THE Diary is recalling with sentimental affection the mighty public transport workers who once ruled Scotland. Sometimes with beneficence. Sometimes with bite.

Gordon Casely tells us of a chap who foolishly enquired if the bus he had just hopped on was going to Rouken Glen.

“No,” said the conductress. “Carnwadric.”

The poor fellow was confused. “But it says Rouken Glen on the front,” he sputtered.

“Son,” said the conductress, with steely composure. “It says India oan the tyres. But we’re no gaun tae Bombay.”

Clock watching

OBSERVANT Gordon McRae spotted an advert recently that boasted "10 minute menu ideas you can make in a few minutes".

“That will be 10 minutes, presumably,” concludes our wily correspondent, who rarely misses a trick.

Filthy foot

LINGUISTICALLY astute Bob Wallace, from Pollokshields, Glasgow, tries to keep up with changes in phraseology. Even so, he was surprised to overhear a young chap on a train complaining to a pal that he was struggling to find a way to break up with his girlfriend.

The fellow concluded despondently: "I think I've s**t myself on the foot with this one."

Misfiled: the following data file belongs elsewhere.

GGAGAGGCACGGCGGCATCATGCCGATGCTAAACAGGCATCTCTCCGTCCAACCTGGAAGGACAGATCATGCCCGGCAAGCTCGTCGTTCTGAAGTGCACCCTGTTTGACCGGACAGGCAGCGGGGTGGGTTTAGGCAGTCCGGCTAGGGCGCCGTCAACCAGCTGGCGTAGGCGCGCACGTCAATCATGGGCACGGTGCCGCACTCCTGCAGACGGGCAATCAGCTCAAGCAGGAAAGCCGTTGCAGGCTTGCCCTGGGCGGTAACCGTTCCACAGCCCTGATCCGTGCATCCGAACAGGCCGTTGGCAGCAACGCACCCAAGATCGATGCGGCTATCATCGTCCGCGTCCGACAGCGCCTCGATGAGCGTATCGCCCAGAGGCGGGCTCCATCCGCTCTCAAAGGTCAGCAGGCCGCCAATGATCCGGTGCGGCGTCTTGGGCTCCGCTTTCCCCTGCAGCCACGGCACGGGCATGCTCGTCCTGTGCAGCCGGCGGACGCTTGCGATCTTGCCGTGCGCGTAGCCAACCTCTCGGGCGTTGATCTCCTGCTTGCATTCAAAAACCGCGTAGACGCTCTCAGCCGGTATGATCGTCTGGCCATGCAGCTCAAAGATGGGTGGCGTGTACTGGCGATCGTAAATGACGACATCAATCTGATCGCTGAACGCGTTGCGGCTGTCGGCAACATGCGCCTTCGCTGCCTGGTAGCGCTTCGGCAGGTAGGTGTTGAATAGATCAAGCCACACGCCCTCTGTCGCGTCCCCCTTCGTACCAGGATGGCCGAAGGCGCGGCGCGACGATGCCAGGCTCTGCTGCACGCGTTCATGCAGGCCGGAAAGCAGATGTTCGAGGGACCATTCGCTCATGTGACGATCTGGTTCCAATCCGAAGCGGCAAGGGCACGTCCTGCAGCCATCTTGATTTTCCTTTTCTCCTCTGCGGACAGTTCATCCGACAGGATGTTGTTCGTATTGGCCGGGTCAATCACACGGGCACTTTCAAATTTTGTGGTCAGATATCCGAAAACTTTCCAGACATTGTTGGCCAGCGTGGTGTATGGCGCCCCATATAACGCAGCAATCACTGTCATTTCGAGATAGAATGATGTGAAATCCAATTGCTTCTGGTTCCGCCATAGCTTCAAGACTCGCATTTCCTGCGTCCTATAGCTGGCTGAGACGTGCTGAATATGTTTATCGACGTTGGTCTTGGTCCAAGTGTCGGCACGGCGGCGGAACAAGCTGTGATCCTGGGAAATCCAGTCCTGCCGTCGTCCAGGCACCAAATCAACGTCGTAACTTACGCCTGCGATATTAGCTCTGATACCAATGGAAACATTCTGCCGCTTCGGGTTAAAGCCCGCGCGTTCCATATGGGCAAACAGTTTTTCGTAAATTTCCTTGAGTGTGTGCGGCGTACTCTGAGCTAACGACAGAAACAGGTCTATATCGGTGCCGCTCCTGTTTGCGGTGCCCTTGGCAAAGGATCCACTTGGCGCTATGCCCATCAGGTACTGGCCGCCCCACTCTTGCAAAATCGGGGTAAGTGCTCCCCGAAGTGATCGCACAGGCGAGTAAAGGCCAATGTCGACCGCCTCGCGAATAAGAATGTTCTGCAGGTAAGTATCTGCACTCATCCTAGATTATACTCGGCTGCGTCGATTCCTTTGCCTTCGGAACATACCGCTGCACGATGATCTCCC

(The artfully asterisked word rhymes with splat, in case you haven’t guessed.)

Art attack

The YardWorks Festival, showcasing graffiti and street art, took place in Glasgow at the weekend. A Bishopbriggs reader bumped into a friend just returning from having examined the many walls with wacky scrawls.

Our reader was eager to know if his chum had been impressed by the showcase of vibrant, visual creativity.

The chap shrugged dismissively, then said with a straight face: "The writing’s on the wall for that lot."

Hot metal

HAVING discovered that robots with Glasgow accents have been built for use in the boudoir, we are now figuring out what these amorous automatons should be programmed to say.

Jenny Oliver, from East Kilbride, suggests: “It’s been a while, da’ling. I hope you don’t mind if I’m a little rusty.”

The name game

THE Diary has once again been discussing nominative determinism, those quirky occasions when a person’s name helps to seal their fate.

Bill Brown, from Dumfries, says the best moniker he ever came across belonged to a 1980s Russian 400 metres hurdler, whose name was Marina Stepanova.

This delighted Bill. Though years later our correspondent’s delight turned to disappointment when he discovered that English footballer, Danny Welbeck, doesn’t have a father who works in bomb disposal called Stan…


WITH a despondent sigh, reader Gloria Metcalfe tells us: “I’ve just realised that I’ve never had an epiphany.”